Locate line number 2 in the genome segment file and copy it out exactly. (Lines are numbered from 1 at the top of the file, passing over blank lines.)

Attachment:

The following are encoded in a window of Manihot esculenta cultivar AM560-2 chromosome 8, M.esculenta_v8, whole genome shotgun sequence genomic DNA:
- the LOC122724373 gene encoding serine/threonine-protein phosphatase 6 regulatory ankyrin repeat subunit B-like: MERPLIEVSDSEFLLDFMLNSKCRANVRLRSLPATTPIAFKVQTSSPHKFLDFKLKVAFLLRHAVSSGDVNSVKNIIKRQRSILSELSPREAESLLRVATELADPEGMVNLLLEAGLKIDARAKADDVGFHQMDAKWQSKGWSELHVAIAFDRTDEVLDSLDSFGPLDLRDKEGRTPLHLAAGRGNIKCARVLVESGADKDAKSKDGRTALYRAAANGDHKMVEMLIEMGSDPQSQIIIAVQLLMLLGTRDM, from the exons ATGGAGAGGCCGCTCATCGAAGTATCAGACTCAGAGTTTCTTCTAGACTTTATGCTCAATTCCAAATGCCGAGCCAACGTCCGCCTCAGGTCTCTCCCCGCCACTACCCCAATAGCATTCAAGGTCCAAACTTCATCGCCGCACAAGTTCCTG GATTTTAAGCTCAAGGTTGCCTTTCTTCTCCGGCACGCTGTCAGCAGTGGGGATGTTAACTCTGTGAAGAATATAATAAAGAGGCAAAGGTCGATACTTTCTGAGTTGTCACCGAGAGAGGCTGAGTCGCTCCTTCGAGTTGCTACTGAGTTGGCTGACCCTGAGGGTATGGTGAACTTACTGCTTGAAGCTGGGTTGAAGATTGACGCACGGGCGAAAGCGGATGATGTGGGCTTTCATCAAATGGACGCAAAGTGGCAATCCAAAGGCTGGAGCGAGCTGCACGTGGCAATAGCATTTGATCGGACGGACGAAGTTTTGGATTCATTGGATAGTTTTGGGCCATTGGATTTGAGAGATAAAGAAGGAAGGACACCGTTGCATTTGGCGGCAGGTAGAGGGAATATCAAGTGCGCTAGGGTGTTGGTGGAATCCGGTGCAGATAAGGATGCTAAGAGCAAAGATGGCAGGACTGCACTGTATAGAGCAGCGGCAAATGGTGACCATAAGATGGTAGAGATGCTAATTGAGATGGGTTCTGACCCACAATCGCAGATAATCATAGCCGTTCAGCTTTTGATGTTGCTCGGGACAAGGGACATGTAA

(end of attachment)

- the LOC122724373 gene encoding serine/threonine-protein phosphatase 6 regulatory ankyrin repeat subunit B-like: MERPLIEVSDSEFLLDFMLNSKCRANVRLRSLPATTPIAFKVQTSSPHKFLDFKLKVAFLLRHAVSSGDVNSVKNIIKRQRSILSELSPREAESLLRVATELADPEGMVNLLLEAGLKIDARAKADDVGFHQMDAKWQSKGWSELHVAIAFDRTDEVLDSLDSFGPLDLRDKEGRTPLHLAAGRGNIKCARVLVESGADKDAKSKDGRTALYRAAANGDHKMVEMLIEMGSDPQSQIIIAVQLLMLLGTRDM, from the exons ATGGAGAGGCCGCTCATCGAAGTATCAGACTCAGAGTTTCTTCTAGACTTTATGCTCAATTCCAAATGCCGAGCCAACGTCCGCCTCAGGTCTCTCCCCGCCACTACCCCAATAGCATTCAAGGTCCAAACTTCATCGCCGCACAAGTTCCTG GATTTTAAGCTCAAGGTTGCCTTTCTTCTCCGGCACGCTGTCAGCAGTGGGGATGTTAACTCTGTGAAGAATATAATAAAGAGGCAAAGGTCGATACTTTCTGAGTTGTCACCGAGAGAGGCTGAGTCGCTCCTTCGAGTTGCTACTGAGTTGGCTGACCCTGAGGGTATGGTGAACTTACTGCTTGAAGCTGGGTTGAAGATTGACGCACGGGCGAAAGCGGATGATGTGGGCTTTCATCAAATGGACGCAAAGTGGCAATCCAAAGGCTGGAGCGAGCTGCACGTGGCAATAGCATTTGATCGGACGGACGAAGTTTTGGATTCATTGGATAGTTTTGGGCCATTGGATTTGAGAGATAAAGAAGGAAGGACACCGTTGCATTTGGCGGCAGGTAGAGGGAATATCAAGTGCGCTAGGGTGTTGGTGGAATCCGGTGCAGATAAGGATGCTAAGAGCAAAGATGGCAGGACTGCACTGTATAGAGCAGCGGCAAATGGTGACCATAAGATGGTAGAGATGCTAATTGAGATGGGTTCTGACCCACAATCGCAGATAATCATAGCCGTTCAGCTTTTGATGTTGCTCGGGACAAGGGACATGTAA